Internet censorship in China is extreme and about to get worse.
Chinese citizens don’t have access to popular apps and services like Gmail and Facebook because they are blocked by the government; the same government that has enforced strict compliance rules for apps and services to be allowed to work in their country. Any apps that function outside those rules could end up being blocked — most of the time, without notice — which is exactly what users reported to have happened to WhatsApp in the last 24 hours.
Casualty of censorship
Beijing disrupted Facebook’s internationally popular chat and messaging app in various parts of the country. The block started early Tuesday morning leaving users unable to send and/or receive messages.
“According to the analysis that we ran today on WhatsApp’s infrastructure, it seems that the Great Firewall is imposing censorship that selectively targets WhatsApp functionalities,” said Nadim Kobeissi, an applied cryptographer at Symbolic Software, a cryptography research start-up.
The outage appears to be concentrated in certain cities and provinces, and not nation-wide. We tested it ourselves and can confirm that WhatsApp is working in neighboring Hong Kong, but within China it’s been blocked or has slowed down to a crawl — the most affected being the Jilin province, the Hubei province, and the Jiangsu province.
Users who report they were unable to send and receive WhatsApp messages earlier that day, were able to send them hours later but only for a brief period; because the block seems to turn On/Off at random.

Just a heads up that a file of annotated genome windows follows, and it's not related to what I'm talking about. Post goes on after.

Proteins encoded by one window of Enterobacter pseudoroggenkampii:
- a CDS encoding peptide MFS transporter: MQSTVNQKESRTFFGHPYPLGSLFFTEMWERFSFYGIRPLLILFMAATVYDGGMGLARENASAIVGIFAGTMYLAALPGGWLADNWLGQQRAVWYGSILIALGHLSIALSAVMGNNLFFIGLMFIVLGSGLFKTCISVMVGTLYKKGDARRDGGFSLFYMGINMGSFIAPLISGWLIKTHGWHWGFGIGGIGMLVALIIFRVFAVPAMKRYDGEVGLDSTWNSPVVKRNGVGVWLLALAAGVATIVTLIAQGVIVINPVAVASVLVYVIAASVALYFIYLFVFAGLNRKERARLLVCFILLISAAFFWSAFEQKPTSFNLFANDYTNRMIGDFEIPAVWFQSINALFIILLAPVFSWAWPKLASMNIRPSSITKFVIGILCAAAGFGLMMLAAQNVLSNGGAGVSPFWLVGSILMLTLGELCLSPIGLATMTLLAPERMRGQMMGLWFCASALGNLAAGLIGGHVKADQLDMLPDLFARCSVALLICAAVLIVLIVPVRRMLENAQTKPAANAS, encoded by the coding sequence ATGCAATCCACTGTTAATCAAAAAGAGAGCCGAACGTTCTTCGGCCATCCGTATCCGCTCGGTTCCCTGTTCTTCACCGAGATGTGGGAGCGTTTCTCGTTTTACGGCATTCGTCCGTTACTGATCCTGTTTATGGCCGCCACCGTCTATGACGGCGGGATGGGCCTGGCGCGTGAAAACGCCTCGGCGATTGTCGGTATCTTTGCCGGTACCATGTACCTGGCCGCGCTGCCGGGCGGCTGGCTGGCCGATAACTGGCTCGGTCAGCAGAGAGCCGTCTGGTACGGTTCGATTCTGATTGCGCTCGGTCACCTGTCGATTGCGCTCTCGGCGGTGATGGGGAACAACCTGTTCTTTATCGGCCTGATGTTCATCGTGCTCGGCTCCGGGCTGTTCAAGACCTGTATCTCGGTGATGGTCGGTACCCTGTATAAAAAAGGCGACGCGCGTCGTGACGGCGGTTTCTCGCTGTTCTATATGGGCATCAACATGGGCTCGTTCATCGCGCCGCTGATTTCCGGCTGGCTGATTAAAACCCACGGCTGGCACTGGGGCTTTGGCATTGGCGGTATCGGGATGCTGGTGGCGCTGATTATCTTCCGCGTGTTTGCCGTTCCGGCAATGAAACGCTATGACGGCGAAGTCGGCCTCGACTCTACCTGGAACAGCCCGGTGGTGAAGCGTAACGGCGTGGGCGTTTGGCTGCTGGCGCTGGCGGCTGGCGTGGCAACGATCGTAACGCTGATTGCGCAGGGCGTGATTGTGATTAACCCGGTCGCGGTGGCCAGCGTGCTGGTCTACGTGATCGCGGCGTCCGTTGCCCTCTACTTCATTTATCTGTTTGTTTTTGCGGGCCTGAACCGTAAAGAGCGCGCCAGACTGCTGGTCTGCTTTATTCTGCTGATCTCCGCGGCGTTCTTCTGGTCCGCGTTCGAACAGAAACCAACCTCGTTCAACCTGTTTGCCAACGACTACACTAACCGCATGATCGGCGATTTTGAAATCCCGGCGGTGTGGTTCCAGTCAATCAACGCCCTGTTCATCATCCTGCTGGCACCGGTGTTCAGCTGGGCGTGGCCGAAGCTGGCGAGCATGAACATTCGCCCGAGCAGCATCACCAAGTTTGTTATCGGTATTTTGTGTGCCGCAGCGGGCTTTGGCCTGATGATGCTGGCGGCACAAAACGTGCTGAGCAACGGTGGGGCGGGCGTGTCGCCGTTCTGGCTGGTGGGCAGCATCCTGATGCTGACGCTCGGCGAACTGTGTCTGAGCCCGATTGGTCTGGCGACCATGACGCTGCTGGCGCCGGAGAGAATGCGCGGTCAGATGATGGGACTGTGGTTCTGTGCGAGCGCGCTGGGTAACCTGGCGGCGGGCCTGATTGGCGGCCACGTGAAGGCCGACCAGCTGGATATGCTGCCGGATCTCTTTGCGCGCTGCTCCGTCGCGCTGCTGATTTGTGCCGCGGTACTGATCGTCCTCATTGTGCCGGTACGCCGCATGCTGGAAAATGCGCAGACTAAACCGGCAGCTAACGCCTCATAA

In some areas the WhatsApp ban is partial. Users are able to send and receive text messages but they are unable to send documents, images, or update their story/status.
New user registrations, banned
It’s not just the service that is being blocked. Users are also unable to download or install WhatsApp. Banned apps have been a long standing problem with app stores in China. Even the smartphones available in the country come with built-in blockades to aid censorship and control. To get around them, users often have to sideload apps or install repackaged versions of blocked apps.
There is no official statement from the Chinese government as to why WhatsApp was banned but people in China were anticipating that it would eventually end up behind the Great Firewall. This is because WhatsApp introduced end to end message encryption last year.
There’s also the fact that Whatsapp is owned by Facebook; another service on China’s blocked list. Facebook was blocked back in 2009 after it was deemed to be the cause of unrest in the country. It has been unable to regain entry to the Chinese market since. It’s likely Chinese officials don’t look too nice on app titles owned by the social media giant. A similar fate followed Telegram in 2015 after it was used by human rights lawyers and activists to organize and push for democratic reforms.
The Great Firewall at work
The Chinese government, through various internet filters, keeps a tight watch over the kind of information being broadcast within the country. The messaging apps popular in China don’t encrypt messages. They allow the government to monitor and intercept any and all messages, text or otherwise. WhatsApp isn’t nearly as popular as messaging app WeChat, but it provides end to end encryption which means the government can’t see what’s being said or shared. And encryption is the main reason users are switching to WhatsApp to begin with.